Early Dirigeables - Santos-Dumont
The term "dirigeable" soon replaced "ballon dirigeable" more or less completely in French. In English the first instances of dirigible after one isolated instance 1885 are in writings on or by Santos-Dumont. In 1901, M. Alberto Santos-Dumont, a Brazilian gentleman resident in Paris, excited widespread interest through his experiments with a dirigible balloon. This aeronaut built his first balloon in 1898. It was in the form of a cylinder, terminated at each end by a cone, and was 82 feet long and nearly 6 feet in diameter, with a capacity of 6,400 cubic feet. A basket suspended from the balloon carried a 1-1/2 horse-power gasoline motor, which operated a screw propeller. To provide the necessary fore and aft trim for ascent and descent when under way, the inventor made use of bags of ballast which could be attached or removed at will from ropes suspended from the forward and after part of the balloon and accessible from the basket or car.
With this balloon M. Santos-Dumont made an ascent in the autumn of 1898 which nearly resulted fatally to himself; the failure of an air-pump to work resulted in a partial collapse of the balloon, which fell 1300 feet to the ground. Aside from the air-pump accident, the success of this trip was unusually encouraging; the balloon proved perfectly dirigible in the light winds prevailing at the time of the trip. A second balloon, built exactly like the first, but larger, was never used by M. Santos-Dumont, owing to the fact that in some experiments made with his first balloon when captive the conclusion had been forced upon him that the model was incorrect.
A third balloon, shorter and very much thicker, was completed in the summer of 1899. This balloon was 66 feet long, 11% feet greatest diameter, and 17,600 cubic feet capacity, and into the construction was introduced the novelty of what the inventor termed a keel. This keel was nothing more or less than a bamboo pole, 30 feet long, fixed lengthwise to suspender cords just beneath the balloon, which supported the basket and other apparatus. M. Santos-Dumont was able to circle around the Eiffel Tower in this balloon but found that it was too clumsy and the motor too weak. He built a fourth, 95 feet long and 9 feet in diameter, elliptical in shape, with a capacity of 14,800 cubic feet. In this balloon the keel was a long framework of bamboo and wire, which carried directly - there being no suspended car - a 7 horse-power motor with its propeller and other mechanism. The operator managed his machine seated on a bicycle saddle attached to the keel. With this balloon M. Santos-Dumont made numerous short trips during the Paris Exposition of 1900.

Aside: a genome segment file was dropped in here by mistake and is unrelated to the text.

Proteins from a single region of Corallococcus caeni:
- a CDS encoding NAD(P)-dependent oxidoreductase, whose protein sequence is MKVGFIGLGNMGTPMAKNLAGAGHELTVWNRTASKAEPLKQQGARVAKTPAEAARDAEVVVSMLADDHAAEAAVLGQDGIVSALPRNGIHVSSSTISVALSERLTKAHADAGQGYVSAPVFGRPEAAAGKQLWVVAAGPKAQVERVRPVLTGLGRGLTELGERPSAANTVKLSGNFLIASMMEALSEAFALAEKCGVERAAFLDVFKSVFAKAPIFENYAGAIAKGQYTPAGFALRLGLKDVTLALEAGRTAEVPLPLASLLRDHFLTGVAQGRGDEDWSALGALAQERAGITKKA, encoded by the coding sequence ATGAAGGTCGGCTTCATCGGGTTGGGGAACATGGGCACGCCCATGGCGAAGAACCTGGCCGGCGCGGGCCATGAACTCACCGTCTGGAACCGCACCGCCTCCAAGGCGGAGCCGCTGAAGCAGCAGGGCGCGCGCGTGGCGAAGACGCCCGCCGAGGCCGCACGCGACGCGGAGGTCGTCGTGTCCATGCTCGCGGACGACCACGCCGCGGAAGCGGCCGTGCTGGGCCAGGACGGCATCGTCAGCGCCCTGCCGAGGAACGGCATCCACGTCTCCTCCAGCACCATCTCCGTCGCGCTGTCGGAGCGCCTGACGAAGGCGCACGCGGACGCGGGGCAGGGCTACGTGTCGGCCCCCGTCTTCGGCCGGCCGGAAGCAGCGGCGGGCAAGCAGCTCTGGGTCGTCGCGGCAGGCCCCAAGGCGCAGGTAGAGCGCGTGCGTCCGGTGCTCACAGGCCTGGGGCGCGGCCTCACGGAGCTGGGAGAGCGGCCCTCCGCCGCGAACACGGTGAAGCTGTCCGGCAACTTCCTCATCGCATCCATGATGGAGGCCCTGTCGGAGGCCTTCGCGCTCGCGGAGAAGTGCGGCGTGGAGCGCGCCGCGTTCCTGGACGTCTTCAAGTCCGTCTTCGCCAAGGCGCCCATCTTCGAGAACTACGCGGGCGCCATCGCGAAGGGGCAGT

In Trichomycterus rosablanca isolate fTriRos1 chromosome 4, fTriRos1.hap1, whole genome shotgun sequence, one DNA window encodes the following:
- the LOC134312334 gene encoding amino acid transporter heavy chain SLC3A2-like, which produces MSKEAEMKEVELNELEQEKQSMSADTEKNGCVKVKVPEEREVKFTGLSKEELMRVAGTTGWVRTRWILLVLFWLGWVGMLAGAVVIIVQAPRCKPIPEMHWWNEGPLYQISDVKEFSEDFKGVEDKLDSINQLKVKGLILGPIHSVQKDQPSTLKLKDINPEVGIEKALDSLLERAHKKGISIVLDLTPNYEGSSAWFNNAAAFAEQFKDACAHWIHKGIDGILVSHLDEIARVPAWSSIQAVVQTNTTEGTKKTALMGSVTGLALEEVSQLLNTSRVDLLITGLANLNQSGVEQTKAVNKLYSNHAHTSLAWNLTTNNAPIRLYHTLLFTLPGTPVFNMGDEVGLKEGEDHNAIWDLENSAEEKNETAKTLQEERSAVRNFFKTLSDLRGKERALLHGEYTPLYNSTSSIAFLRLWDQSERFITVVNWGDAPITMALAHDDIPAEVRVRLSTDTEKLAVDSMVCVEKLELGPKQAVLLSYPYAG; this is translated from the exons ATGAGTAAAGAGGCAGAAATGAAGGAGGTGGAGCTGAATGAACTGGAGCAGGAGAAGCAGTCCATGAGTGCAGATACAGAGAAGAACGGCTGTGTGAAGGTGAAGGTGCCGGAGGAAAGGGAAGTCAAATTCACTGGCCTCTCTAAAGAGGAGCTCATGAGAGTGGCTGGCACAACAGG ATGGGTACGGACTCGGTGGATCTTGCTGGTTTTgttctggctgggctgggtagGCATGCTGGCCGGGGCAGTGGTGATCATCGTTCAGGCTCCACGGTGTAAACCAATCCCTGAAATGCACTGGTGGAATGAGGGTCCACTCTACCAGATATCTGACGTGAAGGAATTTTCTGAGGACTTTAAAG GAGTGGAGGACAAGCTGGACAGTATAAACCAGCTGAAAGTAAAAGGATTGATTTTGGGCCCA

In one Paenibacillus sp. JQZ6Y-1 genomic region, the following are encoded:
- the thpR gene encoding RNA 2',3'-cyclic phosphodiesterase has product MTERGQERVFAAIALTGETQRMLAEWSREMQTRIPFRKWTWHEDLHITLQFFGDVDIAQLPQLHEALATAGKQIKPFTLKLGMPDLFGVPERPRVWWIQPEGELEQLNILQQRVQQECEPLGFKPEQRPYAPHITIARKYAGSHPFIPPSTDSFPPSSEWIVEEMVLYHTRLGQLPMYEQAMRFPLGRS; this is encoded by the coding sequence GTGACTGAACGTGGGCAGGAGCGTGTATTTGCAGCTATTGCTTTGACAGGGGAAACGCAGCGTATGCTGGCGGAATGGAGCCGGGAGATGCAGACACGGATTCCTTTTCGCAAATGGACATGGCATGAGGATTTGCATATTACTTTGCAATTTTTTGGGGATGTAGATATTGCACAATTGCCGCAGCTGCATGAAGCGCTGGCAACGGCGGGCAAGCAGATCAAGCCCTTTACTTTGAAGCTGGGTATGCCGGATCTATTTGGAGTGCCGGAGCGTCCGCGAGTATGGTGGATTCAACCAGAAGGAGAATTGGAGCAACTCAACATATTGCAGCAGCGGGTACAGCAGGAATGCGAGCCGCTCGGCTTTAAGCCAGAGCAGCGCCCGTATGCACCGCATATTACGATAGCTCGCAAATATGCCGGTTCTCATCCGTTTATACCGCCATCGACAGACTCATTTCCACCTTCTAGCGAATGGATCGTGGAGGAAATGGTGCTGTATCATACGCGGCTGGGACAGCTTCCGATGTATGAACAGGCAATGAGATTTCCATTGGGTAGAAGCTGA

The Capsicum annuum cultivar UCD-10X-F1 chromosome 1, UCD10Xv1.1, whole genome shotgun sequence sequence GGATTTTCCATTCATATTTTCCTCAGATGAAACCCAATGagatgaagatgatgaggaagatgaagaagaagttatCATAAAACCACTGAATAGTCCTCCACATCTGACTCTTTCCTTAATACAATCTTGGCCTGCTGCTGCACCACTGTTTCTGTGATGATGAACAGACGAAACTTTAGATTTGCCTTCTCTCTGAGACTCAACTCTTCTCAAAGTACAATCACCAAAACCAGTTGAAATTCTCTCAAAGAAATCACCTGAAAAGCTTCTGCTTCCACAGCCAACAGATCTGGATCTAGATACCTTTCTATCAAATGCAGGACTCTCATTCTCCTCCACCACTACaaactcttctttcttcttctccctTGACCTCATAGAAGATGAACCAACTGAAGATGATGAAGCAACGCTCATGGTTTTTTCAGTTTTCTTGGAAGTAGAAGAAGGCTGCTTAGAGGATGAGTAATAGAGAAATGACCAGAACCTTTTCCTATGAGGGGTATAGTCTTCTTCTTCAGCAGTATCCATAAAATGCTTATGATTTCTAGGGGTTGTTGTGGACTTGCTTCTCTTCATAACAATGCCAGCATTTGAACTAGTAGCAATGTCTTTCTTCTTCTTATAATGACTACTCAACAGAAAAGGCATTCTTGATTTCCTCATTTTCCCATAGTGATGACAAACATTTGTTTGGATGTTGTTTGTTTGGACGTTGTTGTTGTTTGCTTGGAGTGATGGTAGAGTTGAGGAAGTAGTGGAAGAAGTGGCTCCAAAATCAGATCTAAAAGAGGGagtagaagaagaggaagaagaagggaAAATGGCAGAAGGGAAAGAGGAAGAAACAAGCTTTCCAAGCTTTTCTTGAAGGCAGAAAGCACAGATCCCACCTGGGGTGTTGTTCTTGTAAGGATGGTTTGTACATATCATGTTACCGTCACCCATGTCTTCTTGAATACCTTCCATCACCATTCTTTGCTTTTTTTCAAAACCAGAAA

Balloon No. 5 was made by cutting balloon No. 4 in half and inserting a cylindrical piece sufficient to increase its length to 109 feet. A 16 horse-power motor was adopted. The keel was a 60 foot framework of pine and piano wire, and into it, 20 feet from the stern, was fixed the motor, while the operator occupied a hasket 23 feet from the front end or stem. On August 18, 1901, M. Santos-Dumont navigated this balloon from St. Cloud to and around the Eiffel Tower, and was approaching the starting point when the balloon collapsed, and the whole structure, with its operator, was precipitated upon the roof of the Trocadero Hotel, where it hung, the keel spanning the space between the two roofs.
The sixth balloon of M. Santos-Dumont was like the previous one, except that it was longer, thicker, and more nearly ellipsoidal in shape. In October 1901, this balloon succeeded in making a trip from St. Cloud to and around the Eiffel Tower, and then back to the starting point, in 30 minutes 40 seconds. The trip was undertaken as the result of a prize of 100.000 francs offered to the inventor should he succeed in making the journey in 30 minutes.
In rapid succession the Brazilian aeronaut constructed balloons, each embodying some new feature, and in the main marking an advance over its predecessors. In some instances, notably in his No. 9, there was a return to the egg-shaped balloon of Krebs and Renard of 1885, with the larger end first, to give greater resistance to the air. In some cases speed was aimed at, in others, carrying capacity, while the control in each instance was made more complete.
In 1905 the Santos-Dumont XIV was finished, a balloon designed for speed. It was 41 meters (l:!4.5 feet) in length and was inflated with pure hydrogen. Its motor consisted of a 14 horse-power Pengot motor, weighing 27 kilograms (59.5 Ibs.) and connected with a propeller placed well forward near the motor, so that the airship is drawn rather than propelled. This dirigible balloon was tested at Trowville over the sea and was found to be readily guided and controlled.
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